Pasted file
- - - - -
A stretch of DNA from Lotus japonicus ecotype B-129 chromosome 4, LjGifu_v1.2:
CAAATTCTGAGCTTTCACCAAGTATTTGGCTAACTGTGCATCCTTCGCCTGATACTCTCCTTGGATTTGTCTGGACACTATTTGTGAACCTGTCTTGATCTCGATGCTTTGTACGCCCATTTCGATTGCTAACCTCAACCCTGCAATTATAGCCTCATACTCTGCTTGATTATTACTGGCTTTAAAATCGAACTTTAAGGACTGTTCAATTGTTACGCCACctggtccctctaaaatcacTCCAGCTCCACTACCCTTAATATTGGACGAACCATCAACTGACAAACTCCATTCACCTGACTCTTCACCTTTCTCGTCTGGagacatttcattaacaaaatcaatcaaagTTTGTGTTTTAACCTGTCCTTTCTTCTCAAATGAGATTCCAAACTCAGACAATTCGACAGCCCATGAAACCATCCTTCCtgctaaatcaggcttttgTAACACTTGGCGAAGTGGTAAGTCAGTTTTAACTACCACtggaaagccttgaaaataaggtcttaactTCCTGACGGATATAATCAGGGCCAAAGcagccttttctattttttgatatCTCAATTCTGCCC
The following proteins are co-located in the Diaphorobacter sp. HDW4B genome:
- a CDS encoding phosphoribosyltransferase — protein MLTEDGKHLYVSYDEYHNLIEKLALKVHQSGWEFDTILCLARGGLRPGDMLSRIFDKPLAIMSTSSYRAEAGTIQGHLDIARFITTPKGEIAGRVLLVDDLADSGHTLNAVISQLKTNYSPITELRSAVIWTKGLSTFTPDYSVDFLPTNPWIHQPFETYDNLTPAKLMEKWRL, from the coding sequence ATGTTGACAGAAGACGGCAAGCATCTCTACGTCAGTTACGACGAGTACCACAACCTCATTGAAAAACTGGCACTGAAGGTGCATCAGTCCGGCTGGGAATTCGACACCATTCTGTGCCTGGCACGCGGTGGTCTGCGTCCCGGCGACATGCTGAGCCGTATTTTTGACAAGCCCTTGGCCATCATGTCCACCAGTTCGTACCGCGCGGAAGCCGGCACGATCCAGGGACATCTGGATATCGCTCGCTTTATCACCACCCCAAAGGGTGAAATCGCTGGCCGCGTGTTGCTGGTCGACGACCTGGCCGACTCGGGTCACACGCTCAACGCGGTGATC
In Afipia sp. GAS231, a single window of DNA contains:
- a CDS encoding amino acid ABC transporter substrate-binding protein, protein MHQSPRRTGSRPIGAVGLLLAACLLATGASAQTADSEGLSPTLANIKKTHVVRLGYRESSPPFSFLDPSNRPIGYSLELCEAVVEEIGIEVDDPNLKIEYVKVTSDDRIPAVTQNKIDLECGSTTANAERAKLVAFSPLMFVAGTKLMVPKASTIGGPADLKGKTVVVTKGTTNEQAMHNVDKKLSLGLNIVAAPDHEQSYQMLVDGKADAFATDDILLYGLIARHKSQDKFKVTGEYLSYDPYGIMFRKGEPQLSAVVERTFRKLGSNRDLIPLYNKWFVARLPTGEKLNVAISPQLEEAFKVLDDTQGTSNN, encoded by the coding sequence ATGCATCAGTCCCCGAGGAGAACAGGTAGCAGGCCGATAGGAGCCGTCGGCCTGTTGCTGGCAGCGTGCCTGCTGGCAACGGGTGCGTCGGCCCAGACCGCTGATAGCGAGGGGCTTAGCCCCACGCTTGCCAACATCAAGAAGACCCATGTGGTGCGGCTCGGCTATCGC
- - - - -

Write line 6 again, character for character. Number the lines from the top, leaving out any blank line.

- a CDS encoding amino acid ABC transporter substrate-binding protein, protein MHQSPRRTGSRPIGAVGLLLAACLLATGASAQTADSEGLSPTLANIKKTHVVRLGYRESSPPFSFLDPSNRPIGYSLELCEAVVEEIGIEVDDPNLKIEYVKVTSDDRIPAVTQNKIDLECGSTTANAERAKLVAFSPLMFVAGTKLMVPKASTIGGPADLKGKTVVVTKGTTNEQAMHNVDKKLSLGLNIVAAPDHEQSYQMLVDGKADAFATDDILLYGLIARHKSQDKFKVTGEYLSYDPYGIMFRKGEPQLSAVVERTFRKLGSNRDLIPLYNKWFVARLPTGEKLNVAISPQLEEAFKVLDDTQGTSNN, encoded by the coding sequence ATGCATCAGTCCCCGAGGAGAACAGGTAGCAGGCCGATAGGAGCCGTCGGCCTGTTGCTGGCAGCGTGCCTGCTGGCAACGGGTGCGTCGGCCCAGACCGCTGATAGCGAGGGGCTTAGCCCCACGCTTGCCAACATCAAGAAGACCCATGTGGTGCGGCTCGGCTATCGC